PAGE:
When I was a child, my grandma took me to the cemetery often to place flowers on my grandfather’s grave. So when asked to visit cemeteries in Hendricks County, I looked forward to discovering the history that cemeteries reveal about an area.

Before heading out to local cemeteries, I stopped at the Plainfield-Guilford Township Library to do research. At first, I was looking for famous graves, but then I began reading about the history of Hendricks County. While reading the book A Pictorial History of Hendricks County Indiana, I learned about a tragedy in Stilesville.

So, this is where my journey would begin.

Stilesville Cemetery

At the Stilesville Cemetery, just north of U.S. 40 at 3944 W. County Road 900 South in Stilesville, there is a marker in remembrance of the tragic death of 19 people.

In 1849, a group of travelers from Ohio stopped in Stilesville on their way to California in search of gold. While in Indiana, 19 of the travelers became ill with food poisoning and died. They were then laid to rest in unmarked graves.

While walking through Stilesville Cemetery, I also came across a grave for Joel Garrison, who served in the Revolutionary War. Garrison lived from 1760-1835. I was fascinated to find this grave.

Interestingly, this cemetery has also become known as the IOOF Cemetery, which stands for the International Order of Odd Fellows.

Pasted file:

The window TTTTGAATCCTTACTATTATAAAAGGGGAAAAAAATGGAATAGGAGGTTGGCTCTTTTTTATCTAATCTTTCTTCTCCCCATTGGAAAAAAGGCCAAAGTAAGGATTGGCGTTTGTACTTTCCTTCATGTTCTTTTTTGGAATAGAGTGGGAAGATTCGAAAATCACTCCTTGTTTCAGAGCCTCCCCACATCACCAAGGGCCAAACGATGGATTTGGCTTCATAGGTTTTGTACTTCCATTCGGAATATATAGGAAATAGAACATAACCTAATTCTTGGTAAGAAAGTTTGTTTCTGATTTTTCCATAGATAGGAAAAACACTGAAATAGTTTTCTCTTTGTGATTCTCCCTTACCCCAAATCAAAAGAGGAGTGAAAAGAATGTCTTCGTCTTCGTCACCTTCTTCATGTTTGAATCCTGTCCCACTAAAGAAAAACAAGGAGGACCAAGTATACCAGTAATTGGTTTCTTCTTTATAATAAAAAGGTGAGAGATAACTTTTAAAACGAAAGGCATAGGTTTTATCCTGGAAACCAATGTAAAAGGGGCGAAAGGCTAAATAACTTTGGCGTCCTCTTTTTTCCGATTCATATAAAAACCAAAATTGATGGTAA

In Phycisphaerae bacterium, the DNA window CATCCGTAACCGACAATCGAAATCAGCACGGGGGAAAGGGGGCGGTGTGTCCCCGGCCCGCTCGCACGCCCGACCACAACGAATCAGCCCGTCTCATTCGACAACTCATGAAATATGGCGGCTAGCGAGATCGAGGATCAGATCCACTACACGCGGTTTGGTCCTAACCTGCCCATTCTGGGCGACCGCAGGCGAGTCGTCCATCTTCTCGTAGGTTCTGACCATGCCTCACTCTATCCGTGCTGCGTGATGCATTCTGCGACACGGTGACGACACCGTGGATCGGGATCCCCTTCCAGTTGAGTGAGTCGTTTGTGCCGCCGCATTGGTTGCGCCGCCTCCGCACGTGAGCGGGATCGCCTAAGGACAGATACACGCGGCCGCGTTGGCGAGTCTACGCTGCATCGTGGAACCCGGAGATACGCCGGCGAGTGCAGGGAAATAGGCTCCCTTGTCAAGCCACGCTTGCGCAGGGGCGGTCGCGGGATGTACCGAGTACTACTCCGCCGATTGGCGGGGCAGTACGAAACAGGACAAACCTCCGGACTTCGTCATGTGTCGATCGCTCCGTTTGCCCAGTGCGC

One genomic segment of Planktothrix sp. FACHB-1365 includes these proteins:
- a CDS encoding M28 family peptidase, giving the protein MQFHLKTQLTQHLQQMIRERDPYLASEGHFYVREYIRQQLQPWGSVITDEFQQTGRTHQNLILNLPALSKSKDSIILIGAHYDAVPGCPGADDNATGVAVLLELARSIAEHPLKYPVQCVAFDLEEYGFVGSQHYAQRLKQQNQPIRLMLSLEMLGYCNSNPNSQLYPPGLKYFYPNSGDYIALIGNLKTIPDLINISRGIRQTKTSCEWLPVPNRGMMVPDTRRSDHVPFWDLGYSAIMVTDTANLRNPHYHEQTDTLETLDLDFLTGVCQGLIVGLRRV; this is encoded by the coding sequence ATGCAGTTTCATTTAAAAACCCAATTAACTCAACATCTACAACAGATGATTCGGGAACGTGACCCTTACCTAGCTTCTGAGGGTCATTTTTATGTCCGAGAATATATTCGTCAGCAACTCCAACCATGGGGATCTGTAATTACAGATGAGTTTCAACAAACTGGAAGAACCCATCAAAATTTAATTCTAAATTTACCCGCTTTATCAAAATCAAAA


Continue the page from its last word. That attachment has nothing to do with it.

Clayton Cemetery

My next stop was the Clayton Cemetery. I discovered several graves from the 1800s. One thing that I found interesting at all the cemeteries that I visited is the difference in tombstones.

Most from the 1800s are simple and almost hard to read after years of erosion. On the other hand, I found some were ornate.

Bethesda Cemetery

Another interesting cemetery I visited is one I have driven by several times. The Bethesda Cemetery is visible from Ind. 267 north of I-74 in Brownsburg.

I was surprised to find graves from the 1800s at one end, with new graves at the other end of this small cemetery along the side of the road.

Danville South Cemetery

My final stop was Danville South at 515 S. Cross St. in Danville. This is a beautiful, peaceful place to walk around. I found beautiful stones from today all the way back to the early 1800s.

I loved one I found featuring the figure of a life-sized woman. It really can be so interesting to just go on an adventure through some of these old cemeteries, and I hardly even scratched the surface of what we have here in Hendricks County.

So, head on out to these cemeteries, learn about history, pay tribute to those who lived before us and enjoy the peacefulness and artwork of some of the beautiful gravestones.